(Memphis) Every dollar matters to Melodie Sulcer.
She is fighting leukemia and living on a fixed disability income.
After reading her AT&T phone bill she was surprised to find a new, $2.00 fee for no apparent reason on her home phone.
“For elderly people or anyone on a fixed income, what is this charge,” she asked. “What are you charging me for, that you’re not just trying to rip me off or something and then you’re going to keep charging me for stuff and you’re not going to question it?”
Sulcer called the company to find out about the extra charge for an inspection fee.
They couldn’t explain it initially, but after a couple of hours on the phone she was able to get an answer.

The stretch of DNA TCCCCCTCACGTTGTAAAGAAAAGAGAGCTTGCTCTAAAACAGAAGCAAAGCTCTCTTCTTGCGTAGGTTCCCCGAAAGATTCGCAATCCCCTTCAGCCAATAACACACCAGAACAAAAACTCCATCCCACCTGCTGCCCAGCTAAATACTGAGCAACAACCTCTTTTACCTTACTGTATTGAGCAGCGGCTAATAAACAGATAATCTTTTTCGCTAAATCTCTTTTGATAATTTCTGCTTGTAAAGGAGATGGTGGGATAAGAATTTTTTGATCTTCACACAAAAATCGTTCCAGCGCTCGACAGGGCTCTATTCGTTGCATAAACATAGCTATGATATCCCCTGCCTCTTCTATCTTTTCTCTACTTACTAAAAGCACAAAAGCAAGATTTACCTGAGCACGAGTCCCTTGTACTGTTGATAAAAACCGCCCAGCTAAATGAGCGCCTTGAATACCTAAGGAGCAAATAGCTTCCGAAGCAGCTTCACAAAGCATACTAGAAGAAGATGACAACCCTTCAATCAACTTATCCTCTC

“It may seem trivial to some people,” she said. “I’m not a cheap skate. It’s the principle that you’re trying to charge me and not tell me what it’s for.”
The fee is to pay for regulation inspections the state of Tennessee imposes on phone companies through the Tennessee Regulatory Authority.
By law, AT&T can pass the cost onto its customers.
The two dollars was a one-time, retroactive fee for the last couple of years.
An AT&T spokesperson says a recurring fee is coming to pay for new inspection costs. Sulcer says she can handle paying a little more, but wants to make sure she knows where her dollars are going.
“I feel like the public needs to know,” she said. “They should have put an explanation on the bill because I guess they expect people to just pay the bill and not ever question the fees.”
AT&T IS not sure how much the new recurring fee will be or when it will go into effect but it’ will be sometime this year.
There is legislation making its way through Nashville that would drop the rate private phone companies have to pay the state.
That could mean lower prices for anyone with a home phone.